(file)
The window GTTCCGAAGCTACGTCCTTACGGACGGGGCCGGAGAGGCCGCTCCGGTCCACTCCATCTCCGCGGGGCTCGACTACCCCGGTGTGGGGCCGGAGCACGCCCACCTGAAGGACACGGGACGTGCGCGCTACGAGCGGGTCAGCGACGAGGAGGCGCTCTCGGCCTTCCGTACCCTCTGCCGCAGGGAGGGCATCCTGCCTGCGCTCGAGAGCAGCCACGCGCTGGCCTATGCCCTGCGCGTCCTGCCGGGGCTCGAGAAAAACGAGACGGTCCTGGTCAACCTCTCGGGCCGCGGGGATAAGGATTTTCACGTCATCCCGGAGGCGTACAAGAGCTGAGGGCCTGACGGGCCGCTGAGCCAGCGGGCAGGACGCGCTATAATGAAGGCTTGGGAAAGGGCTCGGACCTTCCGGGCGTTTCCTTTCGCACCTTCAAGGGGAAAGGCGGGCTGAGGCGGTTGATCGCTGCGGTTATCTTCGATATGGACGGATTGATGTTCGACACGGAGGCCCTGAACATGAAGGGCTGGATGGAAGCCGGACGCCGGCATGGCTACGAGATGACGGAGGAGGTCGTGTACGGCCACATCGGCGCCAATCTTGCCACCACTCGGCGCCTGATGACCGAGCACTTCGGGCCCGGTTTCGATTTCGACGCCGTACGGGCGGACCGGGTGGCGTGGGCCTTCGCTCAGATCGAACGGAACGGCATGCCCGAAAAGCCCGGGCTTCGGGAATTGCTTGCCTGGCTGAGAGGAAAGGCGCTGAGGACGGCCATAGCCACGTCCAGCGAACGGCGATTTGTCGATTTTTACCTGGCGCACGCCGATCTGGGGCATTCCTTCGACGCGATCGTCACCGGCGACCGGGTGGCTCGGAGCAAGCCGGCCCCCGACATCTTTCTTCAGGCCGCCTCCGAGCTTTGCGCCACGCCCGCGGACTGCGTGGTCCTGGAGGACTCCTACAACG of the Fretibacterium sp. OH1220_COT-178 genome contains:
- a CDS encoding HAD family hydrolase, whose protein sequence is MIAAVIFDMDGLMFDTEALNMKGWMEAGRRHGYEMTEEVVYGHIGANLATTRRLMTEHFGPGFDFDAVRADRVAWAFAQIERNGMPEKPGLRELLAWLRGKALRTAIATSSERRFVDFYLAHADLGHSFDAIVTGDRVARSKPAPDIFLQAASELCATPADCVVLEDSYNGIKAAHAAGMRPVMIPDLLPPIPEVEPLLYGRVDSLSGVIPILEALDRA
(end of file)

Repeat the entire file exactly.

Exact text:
The window GTTCCGAAGCTACGTCCTTACGGACGGGGCCGGAGAGGCCGCTCCGGTCCACTCCATCTCCGCGGGGCTCGACTACCCCGGTGTGGGGCCGGAGCACGCCCACCTGAAGGACACGGGACGTGCGCGCTACGAGCGGGTCAGCGACGAGGAGGCGCTCTCGGCCTTCCGTACCCTCTGCCGCAGGGAGGGCATCCTGCCTGCGCTCGAGAGCAGCCACGCGCTGGCCTATGCCCTGCGCGTCCTGCCGGGGCTCGAGAAAAACGAGACGGTCCTGGTCAACCTCTCGGGCCGCGGGGATAAGGATTTTCACGTCATCCCGGAGGCGTACAAGAGCTGAGGGCCTGACGGGCCGCTGAGCCAGCGGGCAGGACGCGCTATAATGAAGGCTTGGGAAAGGGCTCGGACCTTCCGGGCGTTTCCTTTCGCACCTTCAAGGGGAAAGGCGGGCTGAGGCGGTTGATCGCTGCGGTTATCTTCGATATGGACGGATTGATGTTCGACACGGAGGCCCTGAACATGAAGGGCTGGATGGAAGCCGGACGCCGGCATGGCTACGAGATGACGGAGGAGGTCGTGTACGGCCACATCGGCGCCAATCTTGCCACCACTCGGCGCCTGATGACCGAGCACTTCGGGCCCGGTTTCGATTTCGACGCCGTACGGGCGGACCGGGTGGCGTGGGCCTTCGCTCAGATCGAACGGAACGGCATGCCCGAAAAGCCCGGGCTTCGGGAATTGCTTGCCTGGCTGAGAGGAAAGGCGCTGAGGACGGCCATAGCCACGTCCAGCGAACGGCGATTTGTCGATTTTTACCTGGCGCACGCCGATCTGGGGCATTCCTTCGACGCGATCGTCACCGGCGACCGGGTGGCTCGGAGCAAGCCGGCCCCCGACATCTTTCTTCAGGCCGCCTCCGAGCTTTGCGCCACGCCCGCGGACTGCGTGGTCCTGGAGGACTCCTACAACG of the Fretibacterium sp. OH1220_COT-178 genome contains:
- a CDS encoding HAD family hydrolase, whose protein sequence is MIAAVIFDMDGLMFDTEALNMKGWMEAGRRHGYEMTEEVVYGHIGANLATTRRLMTEHFGPGFDFDAVRADRVAWAFAQIERNGMPEKPGLRELLAWLRGKALRTAIATSSERRFVDFYLAHADLGHSFDAIVTGDRVARSKPAPDIFLQAASELCATPADCVVLEDSYNGIKAAHAAGMRPVMIPDLLPPIPEVEPLLYGRVDSLSGVIPILEALDRA